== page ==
"The world of college football will miss Urban," said former USC coach Pete Carroll, who left his job for the NFL's Seattle Seahawks. "He had major personal issues and health issues a year ago, and I'm sure that he did everything he could to fight it off. Now he's making decisions that are probably exactly what he needs to be doing."

Added Virginia Tech's Frank Beamer: "It's just a harder job than it used to be. It's always been about winning, but there's a lot more that goes into it these days. This profession isn't any fun. I think he's just went through a season that wasn't any fun. It's hard to explain, but it's tough."

Meyer called Florida athletic director Jeremy Foley on Saturday to tell him he was contemplating retirement. They met Tuesday to finalize the deal.

Meyer, who earned nearly $18 million in six seasons at Florida, signed a six-year, $24 million extension in 2009. So he's walking away from about $20 million guaranteed. But Foley agreed to pay a $1 million retention bonus the coach would have received had he been employed on Jan. 31, 2011.

For Foley, that's a small reward for everything Meyer gave the Gators.

"He's worked his tail off," Foley said. "You think of what he's rebuilt. He built one at Bowling Green, he built one at Utah, he built one here. It's not just sacrifices here the last six years. That's 10 years of their lives, not to mention what he did before that as an assistant coach. It's his time to step back and spend time with his family. You're not getting it back. I admire him for that."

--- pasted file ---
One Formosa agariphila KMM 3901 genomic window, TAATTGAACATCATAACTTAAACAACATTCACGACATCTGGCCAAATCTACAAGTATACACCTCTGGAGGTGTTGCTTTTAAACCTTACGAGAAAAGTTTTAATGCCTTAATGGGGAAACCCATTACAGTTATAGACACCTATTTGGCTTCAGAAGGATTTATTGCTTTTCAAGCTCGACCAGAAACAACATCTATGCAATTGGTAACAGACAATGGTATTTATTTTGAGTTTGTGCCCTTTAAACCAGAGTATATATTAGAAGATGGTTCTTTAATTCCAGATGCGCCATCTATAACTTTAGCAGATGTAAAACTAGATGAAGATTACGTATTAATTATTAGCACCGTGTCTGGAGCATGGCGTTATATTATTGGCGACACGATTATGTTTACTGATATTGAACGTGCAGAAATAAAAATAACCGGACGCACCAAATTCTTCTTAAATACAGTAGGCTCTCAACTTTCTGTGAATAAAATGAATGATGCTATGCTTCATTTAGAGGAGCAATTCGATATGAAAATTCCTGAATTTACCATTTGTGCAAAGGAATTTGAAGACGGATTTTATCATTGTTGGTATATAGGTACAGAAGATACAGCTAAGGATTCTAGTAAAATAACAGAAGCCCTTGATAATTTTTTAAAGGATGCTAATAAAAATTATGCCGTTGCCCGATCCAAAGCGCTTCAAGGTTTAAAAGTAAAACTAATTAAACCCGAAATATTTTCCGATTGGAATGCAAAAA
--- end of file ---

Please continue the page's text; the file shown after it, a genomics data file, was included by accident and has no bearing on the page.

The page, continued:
Foley said the coaching search begins immediately and hopes to have a new coach before Christmas. Although Foley declined to offer names, Utah's Kyle Whittingham, Mississippi State's Dan Mullen and Arkansas' Bobby Petrino are likely on the list.

Former NFL coach Jon Gruden, TCU's Gary Patterson and Stanford's Jim Harbaugh also could be considered.

Meyer said he planned to be involved in the search, which could make Whittingham and Mullen front-runners. Whittingham was Meyer's defensive coordinator in Utah, and Mullen served as the offensive coordinator at Florida. Petrino was Foley's second choice behind Meyer in 2004.

"I don't see why it should take that long," Foley said, adding that he has not contacted anyone.

Meyer's announcement caught players, fans and the rest of college football by surprise.

He called assistant coaches, many of whom were on the road recruiting, earlier this week to relay the news. Quarterbacks coach Scot Loeffler told the AP he was "stunned" and that no one saw this coming.

"We'll be fine," said Loeffler, adding that Meyer was planning to meet with his staff Wednesday night. "It happens in this profession. We're just happy for him. He's doing it the right way."